Remembering D-Day

Well, not remembering, since it was 17 years before history began for me personally. However, it is on my mind. It is astonishing, what a feat the whole thing was, and what was accomplished.

It’s an odd thing. It might have been possible to sit back and do nothing but defend the UK and other places that had either not been taken or been freed already, while the Soviet Union inexorably kicked Nazi butt. It’s arguable that we didn’t defeat Germany so much as they did, although the United States and Great Britain helped make it easier.

However, whatever they defeated, they weren’t giving up. That was the big imperative for getting on with it then and racing to Germany. It might have been better for millions of people had we started sooner on that phase. Then again, we might not have been ready, planning might not have been sufficient, it might have been a disaster. Stirling only knows how it might have turned out then.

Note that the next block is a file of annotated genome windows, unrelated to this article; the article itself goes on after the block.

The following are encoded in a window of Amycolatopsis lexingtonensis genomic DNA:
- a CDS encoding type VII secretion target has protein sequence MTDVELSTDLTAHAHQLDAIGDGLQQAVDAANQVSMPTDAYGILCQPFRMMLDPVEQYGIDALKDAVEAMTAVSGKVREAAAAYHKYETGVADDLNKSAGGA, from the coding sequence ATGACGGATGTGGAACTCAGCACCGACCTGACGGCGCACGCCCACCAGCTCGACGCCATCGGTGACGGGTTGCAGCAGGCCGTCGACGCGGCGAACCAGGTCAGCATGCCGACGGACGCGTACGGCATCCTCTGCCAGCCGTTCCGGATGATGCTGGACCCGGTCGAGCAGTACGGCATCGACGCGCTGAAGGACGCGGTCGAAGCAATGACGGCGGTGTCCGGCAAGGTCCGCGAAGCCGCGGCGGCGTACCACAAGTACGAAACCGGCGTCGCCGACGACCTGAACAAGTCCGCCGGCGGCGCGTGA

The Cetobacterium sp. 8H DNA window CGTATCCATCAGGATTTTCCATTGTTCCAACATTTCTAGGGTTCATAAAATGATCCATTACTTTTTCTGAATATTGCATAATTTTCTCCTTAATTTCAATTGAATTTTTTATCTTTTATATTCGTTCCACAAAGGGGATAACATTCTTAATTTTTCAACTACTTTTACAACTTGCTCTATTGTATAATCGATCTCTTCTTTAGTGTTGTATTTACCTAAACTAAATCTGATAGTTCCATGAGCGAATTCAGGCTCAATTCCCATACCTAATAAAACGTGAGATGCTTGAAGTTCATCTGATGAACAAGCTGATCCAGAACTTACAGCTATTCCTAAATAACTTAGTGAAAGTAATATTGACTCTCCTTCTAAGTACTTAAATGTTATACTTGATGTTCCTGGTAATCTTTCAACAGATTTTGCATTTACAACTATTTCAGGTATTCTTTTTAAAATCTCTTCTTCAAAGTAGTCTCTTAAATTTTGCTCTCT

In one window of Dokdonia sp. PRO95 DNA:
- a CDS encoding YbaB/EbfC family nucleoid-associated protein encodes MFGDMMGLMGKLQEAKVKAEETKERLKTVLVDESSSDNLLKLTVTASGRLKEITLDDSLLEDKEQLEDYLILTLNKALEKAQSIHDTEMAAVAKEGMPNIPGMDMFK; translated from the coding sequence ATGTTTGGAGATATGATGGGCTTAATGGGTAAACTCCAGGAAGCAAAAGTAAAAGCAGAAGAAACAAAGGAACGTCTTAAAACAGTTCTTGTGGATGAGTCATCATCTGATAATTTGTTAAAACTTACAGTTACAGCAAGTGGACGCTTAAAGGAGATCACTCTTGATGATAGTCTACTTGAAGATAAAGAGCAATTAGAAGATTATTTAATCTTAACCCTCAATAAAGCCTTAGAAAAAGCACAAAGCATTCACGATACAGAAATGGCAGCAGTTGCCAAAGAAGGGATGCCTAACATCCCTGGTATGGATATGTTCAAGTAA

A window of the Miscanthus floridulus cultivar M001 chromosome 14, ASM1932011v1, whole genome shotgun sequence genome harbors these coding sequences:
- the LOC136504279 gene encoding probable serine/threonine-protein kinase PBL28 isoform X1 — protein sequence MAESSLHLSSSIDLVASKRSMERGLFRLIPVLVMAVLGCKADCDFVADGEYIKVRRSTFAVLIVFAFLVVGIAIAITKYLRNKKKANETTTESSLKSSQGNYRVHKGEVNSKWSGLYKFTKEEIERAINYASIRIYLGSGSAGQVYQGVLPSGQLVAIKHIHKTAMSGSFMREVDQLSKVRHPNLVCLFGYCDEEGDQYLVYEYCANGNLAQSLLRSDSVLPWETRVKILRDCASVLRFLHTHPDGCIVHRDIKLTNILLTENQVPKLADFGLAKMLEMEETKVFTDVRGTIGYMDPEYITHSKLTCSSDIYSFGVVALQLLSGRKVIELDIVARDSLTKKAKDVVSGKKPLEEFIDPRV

The Russian people, and any Soviet subjects who fought with them, were big damn heroes in that they were instrumental in defeating the Nazis. They don’t get enough credit. At the same time, the evil empire they had no choice but to be fighting for was fire fighting fire. The Normandy invasion was in part, however little touted, about a firebreak.

But I digress. It’s a shame we are on the verge of losing the last people with direct memories of this particular history. To die is to forget. To forget is to risk repeating mistakes. The least we can do is to continue remembering second-hand, and to honor the memory of those who did what needed to be done in those increasingly long ago days.

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